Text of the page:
How German Patent Law Cripples Innovation and Curbs Consumer Choice

Patent protection laws aim to incentivize innovation and to allow the inventor and investor to benefit financially from their invention.

Furthermore copycats that free ride someone else’s invention shall be legally prevented from doing this for a set amount of time.

But patent laws in many countries, Germany among these, have helped incentivize an entirely new industry that actually causes the opposite of what patent laws intended to do.

German patent law, and especially how German courts interpret it, disincentives innovation and most start-ups claim that it makes innovation harder.

Germany is the only country that applies so-called Orange Book Laws. Orange Book Laws bundle an entire set of patents into technology standard (e.g. the mobile phone data standard 3G) and obliges every company that uses such a standard in one of their products to compensate any holder of patents listed in that standard.

The problem lies in the nature of these bundles; even if the product does not use certain patents that are defined in that bundle, it still has to compensate owners of these patents.

Technology firms have to proactive proof in court that they explicitly don’t use these patents in order to get away without paying for license fees and potential fines. Prior to winning such an argument the company usually has to go through an injunction put on them by the patent holder.

In order to understand why some companies are actually focusing their business on merely holding patents and suing companies that use industry standards (bundles) it is important to understand what these ‘patent trolls’ are up to.

Read the rest at CapX…

How Immigrants Boost Your Local Economy

Immigrants create jobs for native-born American workers, according to a new working paper published by the National Bureau of Economic Research. The paper says every immigrant creates 1.2 local jobs for local workers, raises wages for native workers, and attracts native-born workers from elsewhere in the country.

The paper was authored by Gihoon Hong, with Indiana University South Bend, and John McLaren, with the University of Virginia. Hong and McLaren used Census data from 1980-2000 to reach their conclusions.

The arrival of immigrants increases the combined income of a local area, boosting demand for workers in local service jobs, part of the non-traded sector. Hong and McLaren found that these types of local service jobs create more than four-fifths of total income, so immigration to a local area requires more service workers.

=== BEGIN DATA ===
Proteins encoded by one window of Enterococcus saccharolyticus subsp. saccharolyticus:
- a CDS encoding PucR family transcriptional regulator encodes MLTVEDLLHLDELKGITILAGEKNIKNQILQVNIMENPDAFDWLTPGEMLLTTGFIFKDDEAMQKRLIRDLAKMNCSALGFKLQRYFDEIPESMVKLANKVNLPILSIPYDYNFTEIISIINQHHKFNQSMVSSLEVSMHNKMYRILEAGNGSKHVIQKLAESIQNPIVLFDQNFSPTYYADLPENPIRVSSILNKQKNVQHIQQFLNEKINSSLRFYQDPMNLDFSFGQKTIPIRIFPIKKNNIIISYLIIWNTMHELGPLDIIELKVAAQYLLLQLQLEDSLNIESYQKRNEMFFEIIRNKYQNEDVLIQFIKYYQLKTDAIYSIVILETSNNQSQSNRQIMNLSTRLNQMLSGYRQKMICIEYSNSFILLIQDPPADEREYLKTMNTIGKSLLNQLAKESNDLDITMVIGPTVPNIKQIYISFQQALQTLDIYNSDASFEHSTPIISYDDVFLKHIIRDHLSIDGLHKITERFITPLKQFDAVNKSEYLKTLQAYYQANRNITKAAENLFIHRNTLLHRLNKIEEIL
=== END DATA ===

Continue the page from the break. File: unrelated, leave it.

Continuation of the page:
“We find that new immigrants tend to raise local wages slightly even in terms of tradeables for jobs in the non-traded sector while they push wages down slightly in the traded sector, and that new immigrants seem to attract native workers into the metropolitan area,” Hong and McLaren wrote. “Overall, it appears that local workers benefit from the arrival of more immigrants.”

Read the rest at The Washington Examiner…

Why Millennials Are Afraid of “Scary Ideas”

On April 20, libertarian feminist Christina Hoff Sommers was escorted off Oberlin’s campus by administration-provided police concerned about her safety.

The cause for concern? The fact that she was on campus in the first place.

When the Oberlin College Republicans and Libertarians announced they had invited Sommers to speak, activists quickly got to work. They posted that the event made them feel “unsafe” and started splattering her lecture hall with signs that said “Christina Hoff Sommers and OCRL Support Rapists” and “Free Speech: Just Because It’s Legal Doesn’t Mean It Isn’t Problematic.” Most offensively, they hung a large poster listing past and present Oberlin College Republicans and Libertarians members’ names under a note that screamed, “Rape Culture Hall of Fame.”

Needless to say, those activists “interrupted and booed” Sommers throughout her speech. Now, there are rumors that they’ll file a Title IX complaint.

In a recent New York Times article, Judith Shulevitz argues that college students are “cocooning” themselves from triggers and offensive ideas in order to achieve “guaranteed psychological security.” Christina Hoff Sommers’ Oberlin experience–and the growing number of stories like it–are only a small sample of this self-protectionism stemming from nouveau-feminism on college campuses.

For some, stories like these are almost repulsive. How can these self-proclaimed feminists feel “unsafe” over a speaker presenting new ideas? How can they relegate to the back burner far more tangible examples of violence and oppression against women — the wage gap, contraceptive issues, domestic violence, sexual trafficking, representations of women in media — in favor of a speaker, a tasteless clothing item, and whether clapping triggers anxiety?

Many are claiming that this nouveau-feminism stems from an overwhelming culture of left-intellectualism and progressivism on college campuses. But that’s not the whole picture, and maybe not even a part of it–college liberalism is hardly a new phenomenon.

To really explain the self-protectionism of college feminism, you have to look at the history of how Generation X dealt with the “rape crisis” on campus while they were in school, and how they raised their Millennial children to react to dangers differently than they did.

Read the rest at Rare…